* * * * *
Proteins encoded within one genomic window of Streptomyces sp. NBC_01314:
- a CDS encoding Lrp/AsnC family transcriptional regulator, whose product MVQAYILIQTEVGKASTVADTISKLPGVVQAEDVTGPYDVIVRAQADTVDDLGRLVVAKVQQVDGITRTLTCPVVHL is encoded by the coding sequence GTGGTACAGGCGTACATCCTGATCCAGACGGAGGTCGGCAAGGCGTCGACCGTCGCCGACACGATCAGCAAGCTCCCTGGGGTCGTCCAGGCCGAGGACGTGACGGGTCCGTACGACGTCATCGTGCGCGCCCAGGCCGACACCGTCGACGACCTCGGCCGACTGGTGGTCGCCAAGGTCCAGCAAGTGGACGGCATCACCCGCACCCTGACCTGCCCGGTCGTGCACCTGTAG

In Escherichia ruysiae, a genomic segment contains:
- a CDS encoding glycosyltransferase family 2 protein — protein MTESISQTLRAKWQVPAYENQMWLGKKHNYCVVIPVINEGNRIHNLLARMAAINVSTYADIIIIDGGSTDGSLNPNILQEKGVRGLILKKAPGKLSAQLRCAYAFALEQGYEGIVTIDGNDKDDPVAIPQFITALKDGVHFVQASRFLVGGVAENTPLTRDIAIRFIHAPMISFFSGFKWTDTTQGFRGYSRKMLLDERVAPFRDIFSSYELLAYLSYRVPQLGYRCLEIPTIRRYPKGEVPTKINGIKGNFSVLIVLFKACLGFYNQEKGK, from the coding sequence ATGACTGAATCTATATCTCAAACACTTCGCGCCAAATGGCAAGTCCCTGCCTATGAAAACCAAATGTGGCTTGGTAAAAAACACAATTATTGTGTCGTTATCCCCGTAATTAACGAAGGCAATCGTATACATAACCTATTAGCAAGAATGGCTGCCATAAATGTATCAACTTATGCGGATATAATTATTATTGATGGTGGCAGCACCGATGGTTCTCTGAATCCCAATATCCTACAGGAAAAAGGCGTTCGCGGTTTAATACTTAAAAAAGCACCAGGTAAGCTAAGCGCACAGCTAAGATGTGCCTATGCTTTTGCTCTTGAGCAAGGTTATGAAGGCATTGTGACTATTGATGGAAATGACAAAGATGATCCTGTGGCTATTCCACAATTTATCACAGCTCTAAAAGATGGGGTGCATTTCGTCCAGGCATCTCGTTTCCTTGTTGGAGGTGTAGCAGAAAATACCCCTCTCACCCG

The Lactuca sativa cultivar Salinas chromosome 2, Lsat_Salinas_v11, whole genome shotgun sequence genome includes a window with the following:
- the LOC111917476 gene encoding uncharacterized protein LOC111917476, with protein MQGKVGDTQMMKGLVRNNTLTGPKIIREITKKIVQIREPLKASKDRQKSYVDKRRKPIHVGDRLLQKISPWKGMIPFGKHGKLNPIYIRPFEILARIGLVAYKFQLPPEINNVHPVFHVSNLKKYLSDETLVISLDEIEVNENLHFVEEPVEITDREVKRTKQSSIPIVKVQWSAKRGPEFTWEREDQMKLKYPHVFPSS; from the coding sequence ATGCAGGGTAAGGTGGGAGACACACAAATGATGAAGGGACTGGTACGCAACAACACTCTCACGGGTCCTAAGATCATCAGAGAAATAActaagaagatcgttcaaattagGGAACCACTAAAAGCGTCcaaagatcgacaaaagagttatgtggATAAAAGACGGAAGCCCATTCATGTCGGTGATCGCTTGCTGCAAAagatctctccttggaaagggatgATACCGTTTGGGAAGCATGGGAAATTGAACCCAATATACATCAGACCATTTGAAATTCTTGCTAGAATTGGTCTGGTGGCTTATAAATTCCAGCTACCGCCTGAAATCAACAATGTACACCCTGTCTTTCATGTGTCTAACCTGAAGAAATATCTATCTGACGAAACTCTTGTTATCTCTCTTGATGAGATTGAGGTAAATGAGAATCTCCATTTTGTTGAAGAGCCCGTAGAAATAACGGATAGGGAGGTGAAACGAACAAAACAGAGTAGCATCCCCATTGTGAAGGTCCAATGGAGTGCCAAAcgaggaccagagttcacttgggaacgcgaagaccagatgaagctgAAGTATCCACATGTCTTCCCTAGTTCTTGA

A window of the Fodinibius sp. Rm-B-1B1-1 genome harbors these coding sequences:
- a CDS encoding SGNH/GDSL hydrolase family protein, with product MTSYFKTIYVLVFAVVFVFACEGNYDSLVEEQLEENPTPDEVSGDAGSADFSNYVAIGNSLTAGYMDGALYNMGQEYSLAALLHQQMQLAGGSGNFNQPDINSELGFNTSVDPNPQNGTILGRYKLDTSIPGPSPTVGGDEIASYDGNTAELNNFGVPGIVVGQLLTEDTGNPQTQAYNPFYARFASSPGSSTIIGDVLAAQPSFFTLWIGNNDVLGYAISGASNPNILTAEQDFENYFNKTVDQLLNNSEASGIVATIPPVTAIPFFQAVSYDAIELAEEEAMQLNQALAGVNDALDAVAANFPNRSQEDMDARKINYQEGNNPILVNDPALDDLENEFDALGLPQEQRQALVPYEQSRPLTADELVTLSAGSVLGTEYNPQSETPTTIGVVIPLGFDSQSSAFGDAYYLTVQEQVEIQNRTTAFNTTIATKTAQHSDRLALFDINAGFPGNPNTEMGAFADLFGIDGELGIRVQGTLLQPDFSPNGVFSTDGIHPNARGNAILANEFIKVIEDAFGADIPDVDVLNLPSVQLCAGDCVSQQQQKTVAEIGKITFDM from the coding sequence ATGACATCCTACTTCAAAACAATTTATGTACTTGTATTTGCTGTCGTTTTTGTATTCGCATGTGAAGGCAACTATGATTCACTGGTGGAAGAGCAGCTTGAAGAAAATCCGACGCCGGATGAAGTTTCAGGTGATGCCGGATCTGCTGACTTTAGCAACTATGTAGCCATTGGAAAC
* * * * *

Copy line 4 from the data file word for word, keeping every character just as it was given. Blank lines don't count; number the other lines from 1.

- a CDS encoding glycosyltransferase family 2 protein — protein MTESISQTLRAKWQVPAYENQMWLGKKHNYCVVIPVINEGNRIHNLLARMAAINVSTYADIIIIDGGSTDGSLNPNILQEKGVRGLILKKAPGKLSAQLRCAYAFALEQGYEGIVTIDGNDKDDPVAIPQFITALKDGVHFVQASRFLVGGVAENTPLTRDIAIRFIHAPMISFFSGFKWTDTTQGFRGYSRKMLLDERVAPFRDIFSSYELLAYLSYRVPQLGYRCLEIPTIRRYPKGEVPTKINGIKGNFSVLIVLFKACLGFYNQEKGK, from the coding sequence ATGACTGAATCTATATCTCAAACACTTCGCGCCAAATGGCAAGTCCCTGCCTATGAAAACCAAATGTGGCTTGGTAAAAAACACAATTATTGTGTCGTTATCCCCGTAATTAACGAAGGCAATCGTATACATAACCTATTAGCAAGAATGGCTGCCATAAATGTATCAACTTATGCGGATATAATTATTATTGATGGTGGCAGCACCGATGGTTCTCTGAATCCCAATATCCTACAGGAAAAAGGCGTTCGCGGTTTAATACTTAAAAAAGCACCAGGTAAGCTAAGCGCACAGCTAAGATGTGCCTATGCTTTTGCTCTTGAGCAAGGTTATGAAGGCATTGTGACTATTGATGGAAATGACAAAGATGATCCTGTGGCTATTCCACAATTTATCACAGCTCTAAAAGATGGGGTGCATTTCGTCCAGGCATCTCGTTTCCTTGTTGGAGGTGTAGCAGAAAATACCCCTCTCACCCG